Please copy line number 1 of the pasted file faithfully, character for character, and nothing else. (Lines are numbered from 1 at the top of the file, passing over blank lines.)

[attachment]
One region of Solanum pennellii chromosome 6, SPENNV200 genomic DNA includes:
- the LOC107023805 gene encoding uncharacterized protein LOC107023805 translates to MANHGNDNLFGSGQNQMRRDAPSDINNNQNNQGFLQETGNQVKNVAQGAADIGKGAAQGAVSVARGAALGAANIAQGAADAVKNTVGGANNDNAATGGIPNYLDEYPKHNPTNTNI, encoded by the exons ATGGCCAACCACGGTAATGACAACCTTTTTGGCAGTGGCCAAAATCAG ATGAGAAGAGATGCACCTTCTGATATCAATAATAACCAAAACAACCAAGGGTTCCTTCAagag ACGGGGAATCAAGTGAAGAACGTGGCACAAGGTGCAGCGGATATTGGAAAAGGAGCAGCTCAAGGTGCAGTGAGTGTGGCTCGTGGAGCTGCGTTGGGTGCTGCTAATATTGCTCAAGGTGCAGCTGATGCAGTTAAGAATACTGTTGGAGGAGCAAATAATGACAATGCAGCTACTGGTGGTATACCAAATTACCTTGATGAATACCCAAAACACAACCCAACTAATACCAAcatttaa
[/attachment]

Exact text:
One region of Solanum pennellii chromosome 6, SPENNV200 genomic DNA includes: